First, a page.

Gabby Mackenzie knows little and cares less about prairie people or their history. She sees her assignment to interview a hundred-year-old settler as nothing more than a bump in her hazy career path.
But as she gets to know old Mr. Tollerud and the land that has been his home, she finds herself drawn into the interwoven stories of the settlers, the Metis, and the First Nations who came before them. And her own life changes.
Review: Residential school survivor and life-long educator Dr. Cecil King says of Prairie Grass “a dynamic piece of work … Yes, it is a good read.”
I read a lot of historical fiction most of which I seek out from a favorite cadre of authors. Sometimes, however, I get requests out of the blue from authors who have somehow stumbled upon my humble review blog. Joan Soggie is one of those, and her book Prairie Grass was a stunning surprise. It’s one of those books that not only entertained and educated me, it also touched my heart. I was intrigued by the subject matter – a look at the vast western prairies and how they have changed over the thousands of years they’ve been inhabited by a variety of flora, fauna, and men. It coincides to a good degree with my own writing about America’s past in terms of the treatment of the native tribes affected by an expanding nation. I particularly enjoyed the development of the protagonist, Gabby, as she is introduced to subject matter that reaches far beyond the mandate of her research project. The going back and forth between the stories of Eric and of Jean-Jacques captures the readers imagination; draws them into the ever changing landscape, the ever changing values. This was indeed time well spent – I will end with a quote from Gabby (one that mirrors my own thoughts) “I was angry. Angry at an educational system that taught us while maintaining our comfortable ignorance. Angry at my country that touted itself as being fair, open-minded and welcoming while denying most of us its true history. ” I highly recommend Prairie Grass. 5 ⭐⭐⭐⭐⭐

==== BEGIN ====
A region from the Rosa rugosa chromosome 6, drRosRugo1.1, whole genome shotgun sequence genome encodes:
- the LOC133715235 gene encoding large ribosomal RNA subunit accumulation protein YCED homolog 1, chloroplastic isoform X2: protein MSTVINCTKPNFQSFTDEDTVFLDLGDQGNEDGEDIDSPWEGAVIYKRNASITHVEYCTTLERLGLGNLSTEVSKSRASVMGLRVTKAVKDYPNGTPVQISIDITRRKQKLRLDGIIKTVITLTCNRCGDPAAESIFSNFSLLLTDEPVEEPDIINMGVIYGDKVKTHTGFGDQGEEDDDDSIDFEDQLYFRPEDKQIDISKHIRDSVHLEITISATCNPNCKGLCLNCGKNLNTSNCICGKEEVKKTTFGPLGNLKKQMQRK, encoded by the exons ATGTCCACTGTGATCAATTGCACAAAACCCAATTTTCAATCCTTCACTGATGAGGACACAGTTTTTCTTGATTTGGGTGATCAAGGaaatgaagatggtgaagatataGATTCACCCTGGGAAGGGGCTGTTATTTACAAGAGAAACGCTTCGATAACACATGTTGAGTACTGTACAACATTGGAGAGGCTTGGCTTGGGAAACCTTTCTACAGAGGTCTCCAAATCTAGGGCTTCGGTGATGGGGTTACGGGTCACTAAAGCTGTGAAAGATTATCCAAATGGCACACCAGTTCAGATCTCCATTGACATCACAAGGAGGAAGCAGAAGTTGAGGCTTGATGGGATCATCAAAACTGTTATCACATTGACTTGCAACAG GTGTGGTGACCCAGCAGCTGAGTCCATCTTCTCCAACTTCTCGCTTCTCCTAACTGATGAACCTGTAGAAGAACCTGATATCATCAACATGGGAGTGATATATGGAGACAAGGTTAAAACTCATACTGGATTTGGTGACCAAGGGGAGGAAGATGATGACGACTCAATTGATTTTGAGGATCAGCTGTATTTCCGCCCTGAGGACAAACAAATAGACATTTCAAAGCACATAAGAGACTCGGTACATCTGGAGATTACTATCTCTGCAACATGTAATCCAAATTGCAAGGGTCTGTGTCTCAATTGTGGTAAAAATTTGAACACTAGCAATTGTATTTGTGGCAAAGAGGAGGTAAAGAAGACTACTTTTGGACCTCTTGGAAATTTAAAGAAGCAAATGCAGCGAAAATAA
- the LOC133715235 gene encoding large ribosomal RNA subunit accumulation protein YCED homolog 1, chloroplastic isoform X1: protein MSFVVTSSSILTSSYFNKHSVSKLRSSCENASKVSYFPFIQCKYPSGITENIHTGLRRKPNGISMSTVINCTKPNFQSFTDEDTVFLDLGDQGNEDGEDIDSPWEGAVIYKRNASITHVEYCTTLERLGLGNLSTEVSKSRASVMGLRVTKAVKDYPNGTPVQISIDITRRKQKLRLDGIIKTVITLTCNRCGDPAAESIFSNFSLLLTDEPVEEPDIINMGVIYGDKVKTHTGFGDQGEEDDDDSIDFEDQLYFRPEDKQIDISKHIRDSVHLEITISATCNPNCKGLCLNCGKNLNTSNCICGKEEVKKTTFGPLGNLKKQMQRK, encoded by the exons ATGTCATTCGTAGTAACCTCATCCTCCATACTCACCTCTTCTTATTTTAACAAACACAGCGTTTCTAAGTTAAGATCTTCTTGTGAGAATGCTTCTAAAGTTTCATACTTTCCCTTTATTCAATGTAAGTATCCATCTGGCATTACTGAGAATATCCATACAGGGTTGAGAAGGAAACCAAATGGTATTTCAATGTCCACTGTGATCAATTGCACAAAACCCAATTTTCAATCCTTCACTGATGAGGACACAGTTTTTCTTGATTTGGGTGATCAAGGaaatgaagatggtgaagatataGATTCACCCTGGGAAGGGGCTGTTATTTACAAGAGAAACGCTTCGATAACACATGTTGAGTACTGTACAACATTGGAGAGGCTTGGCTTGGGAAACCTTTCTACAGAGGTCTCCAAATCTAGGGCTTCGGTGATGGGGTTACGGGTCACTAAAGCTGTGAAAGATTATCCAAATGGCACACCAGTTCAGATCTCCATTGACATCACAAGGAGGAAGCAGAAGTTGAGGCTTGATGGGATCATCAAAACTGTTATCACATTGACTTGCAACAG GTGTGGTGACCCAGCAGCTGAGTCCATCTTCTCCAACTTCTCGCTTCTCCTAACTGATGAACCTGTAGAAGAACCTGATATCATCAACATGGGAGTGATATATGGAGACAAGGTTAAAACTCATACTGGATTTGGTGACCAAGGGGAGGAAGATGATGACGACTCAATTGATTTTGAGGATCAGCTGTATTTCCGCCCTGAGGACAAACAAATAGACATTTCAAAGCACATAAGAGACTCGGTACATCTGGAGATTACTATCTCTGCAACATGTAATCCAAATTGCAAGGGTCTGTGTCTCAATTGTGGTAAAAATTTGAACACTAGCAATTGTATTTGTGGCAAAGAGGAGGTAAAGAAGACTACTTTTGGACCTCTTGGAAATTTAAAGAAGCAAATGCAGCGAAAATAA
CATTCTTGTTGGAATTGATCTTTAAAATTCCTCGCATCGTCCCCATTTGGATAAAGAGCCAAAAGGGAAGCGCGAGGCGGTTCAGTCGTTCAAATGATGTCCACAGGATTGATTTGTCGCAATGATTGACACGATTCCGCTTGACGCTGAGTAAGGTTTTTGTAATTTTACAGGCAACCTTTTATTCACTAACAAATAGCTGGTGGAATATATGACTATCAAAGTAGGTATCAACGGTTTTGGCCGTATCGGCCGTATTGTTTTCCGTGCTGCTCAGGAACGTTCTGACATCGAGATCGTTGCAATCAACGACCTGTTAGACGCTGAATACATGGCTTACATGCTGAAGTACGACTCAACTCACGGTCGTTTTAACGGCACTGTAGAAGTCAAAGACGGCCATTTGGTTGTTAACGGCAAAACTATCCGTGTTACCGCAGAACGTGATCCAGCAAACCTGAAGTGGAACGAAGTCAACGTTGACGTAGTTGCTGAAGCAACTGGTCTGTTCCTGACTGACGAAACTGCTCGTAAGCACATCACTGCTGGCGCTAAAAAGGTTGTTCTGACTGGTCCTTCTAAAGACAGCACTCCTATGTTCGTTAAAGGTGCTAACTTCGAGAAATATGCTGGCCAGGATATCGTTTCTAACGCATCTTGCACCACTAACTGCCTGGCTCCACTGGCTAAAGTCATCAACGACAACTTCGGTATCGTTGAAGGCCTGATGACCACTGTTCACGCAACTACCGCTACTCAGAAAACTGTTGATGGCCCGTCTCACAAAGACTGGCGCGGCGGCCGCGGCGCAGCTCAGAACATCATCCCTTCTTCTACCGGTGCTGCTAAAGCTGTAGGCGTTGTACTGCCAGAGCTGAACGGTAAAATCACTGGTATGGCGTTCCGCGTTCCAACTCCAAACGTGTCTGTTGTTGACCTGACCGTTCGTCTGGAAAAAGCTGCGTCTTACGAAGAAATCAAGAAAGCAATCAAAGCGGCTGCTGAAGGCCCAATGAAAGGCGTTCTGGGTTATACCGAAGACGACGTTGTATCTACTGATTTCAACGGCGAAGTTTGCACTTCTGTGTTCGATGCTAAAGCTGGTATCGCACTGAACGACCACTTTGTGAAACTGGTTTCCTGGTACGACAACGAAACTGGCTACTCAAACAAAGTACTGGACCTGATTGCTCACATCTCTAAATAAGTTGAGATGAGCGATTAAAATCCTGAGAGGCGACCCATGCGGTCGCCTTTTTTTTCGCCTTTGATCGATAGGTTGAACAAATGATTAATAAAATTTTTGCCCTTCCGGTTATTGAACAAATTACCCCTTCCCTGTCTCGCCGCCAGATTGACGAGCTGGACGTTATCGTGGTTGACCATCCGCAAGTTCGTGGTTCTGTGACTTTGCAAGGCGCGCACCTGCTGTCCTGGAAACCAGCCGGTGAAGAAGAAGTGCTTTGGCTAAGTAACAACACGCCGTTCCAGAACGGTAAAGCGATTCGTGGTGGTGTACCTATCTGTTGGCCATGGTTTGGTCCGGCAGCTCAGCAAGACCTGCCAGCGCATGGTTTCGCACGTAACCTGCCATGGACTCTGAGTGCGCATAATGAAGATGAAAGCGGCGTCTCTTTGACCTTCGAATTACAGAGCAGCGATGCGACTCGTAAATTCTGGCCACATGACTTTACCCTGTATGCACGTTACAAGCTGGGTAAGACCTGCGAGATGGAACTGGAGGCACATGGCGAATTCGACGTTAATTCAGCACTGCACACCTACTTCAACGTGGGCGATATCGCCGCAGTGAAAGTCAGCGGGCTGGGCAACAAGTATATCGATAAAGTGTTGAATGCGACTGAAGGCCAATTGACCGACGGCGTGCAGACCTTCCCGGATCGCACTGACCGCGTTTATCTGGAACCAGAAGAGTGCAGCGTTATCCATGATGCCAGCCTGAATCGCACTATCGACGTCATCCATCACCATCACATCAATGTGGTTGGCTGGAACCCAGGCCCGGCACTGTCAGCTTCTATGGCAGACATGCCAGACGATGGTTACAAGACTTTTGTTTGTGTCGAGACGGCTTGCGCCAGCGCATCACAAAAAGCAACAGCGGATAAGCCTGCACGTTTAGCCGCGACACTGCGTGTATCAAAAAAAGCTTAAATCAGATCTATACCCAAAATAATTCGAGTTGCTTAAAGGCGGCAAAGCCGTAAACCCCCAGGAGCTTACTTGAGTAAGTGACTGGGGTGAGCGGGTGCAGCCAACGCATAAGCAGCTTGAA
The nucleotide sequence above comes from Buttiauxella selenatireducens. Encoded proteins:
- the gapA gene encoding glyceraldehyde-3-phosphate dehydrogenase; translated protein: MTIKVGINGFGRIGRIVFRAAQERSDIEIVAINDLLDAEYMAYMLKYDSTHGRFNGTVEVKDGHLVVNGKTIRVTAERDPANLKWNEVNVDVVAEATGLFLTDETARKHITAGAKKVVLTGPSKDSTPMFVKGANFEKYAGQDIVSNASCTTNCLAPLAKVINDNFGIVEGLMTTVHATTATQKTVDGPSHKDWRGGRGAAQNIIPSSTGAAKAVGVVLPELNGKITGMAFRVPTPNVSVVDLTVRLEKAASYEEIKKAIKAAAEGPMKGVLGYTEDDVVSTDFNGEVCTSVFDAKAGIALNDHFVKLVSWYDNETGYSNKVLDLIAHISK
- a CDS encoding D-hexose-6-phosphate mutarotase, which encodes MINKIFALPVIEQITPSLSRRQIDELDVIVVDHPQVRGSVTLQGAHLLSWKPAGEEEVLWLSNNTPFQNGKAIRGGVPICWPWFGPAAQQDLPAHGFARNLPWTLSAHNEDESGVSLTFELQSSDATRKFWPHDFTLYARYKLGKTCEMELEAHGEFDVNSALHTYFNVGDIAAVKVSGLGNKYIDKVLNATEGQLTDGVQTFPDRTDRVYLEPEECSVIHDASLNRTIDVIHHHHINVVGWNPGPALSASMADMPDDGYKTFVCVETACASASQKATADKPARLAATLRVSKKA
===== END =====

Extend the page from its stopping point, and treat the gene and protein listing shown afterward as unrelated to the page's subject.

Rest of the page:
About the author
Joan has lived in rural Saskatchewan most of her life. Politics and noisy machines and interruptions annoy her. And although her intentions are good, she gets sidetracked easily. She spends hours just watching swallows swoop or the clouds billow.
The prairie and all its creatures are her inspiration. Her family is her joy.
She and her husband Dennis enjoy travelling and treasure days with their children, grandchildren and great-grandchildren.
Prairie Grass is her second full length book. The first, Looking for Aiktow, tells stories of life along the Saskatchewan River over the past hundreds of years. Non-fiction or fiction, history and the land are recurring themes in her writing.